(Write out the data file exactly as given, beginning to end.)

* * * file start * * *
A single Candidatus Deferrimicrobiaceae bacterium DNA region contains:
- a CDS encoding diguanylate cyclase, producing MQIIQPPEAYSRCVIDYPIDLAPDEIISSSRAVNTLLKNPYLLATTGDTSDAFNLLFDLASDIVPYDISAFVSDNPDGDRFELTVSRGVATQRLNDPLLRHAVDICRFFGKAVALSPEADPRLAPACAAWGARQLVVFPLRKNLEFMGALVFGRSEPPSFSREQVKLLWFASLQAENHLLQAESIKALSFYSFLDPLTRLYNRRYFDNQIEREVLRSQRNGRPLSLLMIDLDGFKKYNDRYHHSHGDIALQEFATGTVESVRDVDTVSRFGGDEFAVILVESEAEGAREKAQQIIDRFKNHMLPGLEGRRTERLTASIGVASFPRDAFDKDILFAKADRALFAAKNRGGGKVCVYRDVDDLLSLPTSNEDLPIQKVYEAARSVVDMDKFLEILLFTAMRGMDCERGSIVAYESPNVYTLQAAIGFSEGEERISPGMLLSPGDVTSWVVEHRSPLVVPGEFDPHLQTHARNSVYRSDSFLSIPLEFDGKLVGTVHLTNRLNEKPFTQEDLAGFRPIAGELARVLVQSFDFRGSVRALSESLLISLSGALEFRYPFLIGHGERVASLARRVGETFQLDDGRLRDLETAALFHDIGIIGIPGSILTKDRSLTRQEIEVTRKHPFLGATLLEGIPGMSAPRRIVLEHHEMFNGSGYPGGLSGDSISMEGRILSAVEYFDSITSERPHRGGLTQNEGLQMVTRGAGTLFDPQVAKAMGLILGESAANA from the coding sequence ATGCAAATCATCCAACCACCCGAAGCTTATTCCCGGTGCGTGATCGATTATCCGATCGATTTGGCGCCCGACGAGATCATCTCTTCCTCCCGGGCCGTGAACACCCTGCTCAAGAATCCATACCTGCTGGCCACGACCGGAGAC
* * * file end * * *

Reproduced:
A single Candidatus Deferrimicrobiaceae bacterium DNA region contains:
- a CDS encoding diguanylate cyclase, producing MQIIQPPEAYSRCVIDYPIDLAPDEIISSSRAVNTLLKNPYLLATTGDTSDAFNLLFDLASDIVPYDISAFVSDNPDGDRFELTVSRGVATQRLNDPLLRHAVDICRFFGKAVALSPEADPRLAPACAAWGARQLVVFPLRKNLEFMGALVFGRSEPPSFSREQVKLLWFASLQAENHLLQAESIKALSFYSFLDPLTRLYNRRYFDNQIEREVLRSQRNGRPLSLLMIDLDGFKKYNDRYHHSHGDIALQEFATGTVESVRDVDTVSRFGGDEFAVILVESEAEGAREKAQQIIDRFKNHMLPGLEGRRTERLTASIGVASFPRDAFDKDILFAKADRALFAAKNRGGGKVCVYRDVDDLLSLPTSNEDLPIQKVYEAARSVVDMDKFLEILLFTAMRGMDCERGSIVAYESPNVYTLQAAIGFSEGEERISPGMLLSPGDVTSWVVEHRSPLVVPGEFDPHLQTHARNSVYRSDSFLSIPLEFDGKLVGTVHLTNRLNEKPFTQEDLAGFRPIAGELARVLVQSFDFRGSVRALSESLLISLSGALEFRYPFLIGHGERVASLARRVGETFQLDDGRLRDLETAALFHDIGIIGIPGSILTKDRSLTRQEIEVTRKHPFLGATLLEGIPGMSAPRRIVLEHHEMFNGSGYPGGLSGDSISMEGRILSAVEYFDSITSERPHRGGLTQNEGLQMVTRGAGTLFDPQVAKAMGLILGESAANA from the coding sequence ATGCAAATCATCCAACCACCCGAAGCTTATTCCCGGTGCGTGATCGATTATCCGATCGATTTGGCGCCCGACGAGATCATCTCTTCCTCCCGGGCCGTGAACACCCTGCTCAAGAATCCATACCTGCTGGCCACGACCGGAGAC